And second, public and Congressional opinion are powerfully opposed. Seventy percent of the public oppose sending arms to the Syrian rebels. And in Congress, despite loud calls for greater military intervention from powerful individual senators including John McCain, all of the amendments and resolutions introduced and now pending in both the House and the Senate would prohibit U.S. funding of various combinations of military assistance and direct military involvement.


We can’t count on this scenario remaining however. So representatives of national peace organizations met over the last couple of weeks, and we put together a petition calling on both the Obama administration and Congress not to escalate military involvement in Syria. The “ask” reads:

We urge you to reject any military intervention in Syria, including arming the rebels or creating a no-fly zone, and instead to focus on increasing humanitarian assistance through the United Nations and building active multi-lateral diplomacy without preconditions with all involved parties for an immediate ceasefire, a full arms embargo, and negotiations to end Syria’s civil war.

Along with us at IPS, the sponsoring organizations include the Friends Committee on National Legislation, Just Foreign Policy, Peace Action, the Peace and Justice Resource Center, United for Peace and Justice (UFPJ), U.S. Labor Against the War (USLAW) and Women’s Action for New Directions (WAND). There will be more later, joint education and advocacy campaigns and more, but for now, the petition could help prevent immediate escalation.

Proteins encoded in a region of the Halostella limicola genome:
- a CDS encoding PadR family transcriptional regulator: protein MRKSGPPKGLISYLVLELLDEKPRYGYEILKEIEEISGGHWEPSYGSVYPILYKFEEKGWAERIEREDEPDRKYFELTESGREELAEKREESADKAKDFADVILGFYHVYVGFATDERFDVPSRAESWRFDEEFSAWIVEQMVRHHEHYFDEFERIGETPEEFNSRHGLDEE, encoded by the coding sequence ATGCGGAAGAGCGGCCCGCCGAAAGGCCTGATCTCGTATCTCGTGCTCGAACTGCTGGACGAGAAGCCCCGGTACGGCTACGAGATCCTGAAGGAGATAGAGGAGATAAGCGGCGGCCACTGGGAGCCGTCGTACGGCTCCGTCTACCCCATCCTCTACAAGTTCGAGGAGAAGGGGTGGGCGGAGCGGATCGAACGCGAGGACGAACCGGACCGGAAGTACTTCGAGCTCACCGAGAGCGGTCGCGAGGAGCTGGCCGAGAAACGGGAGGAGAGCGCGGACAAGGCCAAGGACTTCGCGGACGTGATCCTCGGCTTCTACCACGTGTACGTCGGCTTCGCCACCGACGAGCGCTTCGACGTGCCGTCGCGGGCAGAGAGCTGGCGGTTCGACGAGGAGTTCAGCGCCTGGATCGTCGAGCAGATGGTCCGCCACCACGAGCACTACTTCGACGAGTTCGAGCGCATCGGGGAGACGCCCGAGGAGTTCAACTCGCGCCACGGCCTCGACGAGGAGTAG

Please sign it, and send it out to your friends, colleagues, comrades and more. For Facebook and Twitter, a short version of the link is here.


Political support for the coup was strong, but the military remains in control.

Political support for the coup was strong, but the military remains in control.

And over the last couple of weeks, the devastating war in Syria was almost gone from public consciousness as the latest crisis in Egypt exploded. Massive popular protests against the democratically-elected President Mohamed Morsi and the Muslim Brotherhood that backed his political party, culminated in the Egyptian military’s move to depose Morsi in what must be called a military coup d’etat.

The U.S. has refused to use the word, since U.S. law requires that all military and economic aid be cut to any country where the military deposes an elected government by force. And whether one uses the word ‘coup’ or not, that is precisely what happened in Egypt. It was certainly true that the overthrow of Morsi had enormous popular support; civil society organizations claimed that 22 million people signed their petition calling for him step down. But any time the military takes the critical action of deposing an elected president, as the Egyptian military did against their own longstanding U.S.-backed dictator Hosni Mubarak at the height of the Tahrir Square protests in early 2011, the result is always dangerous.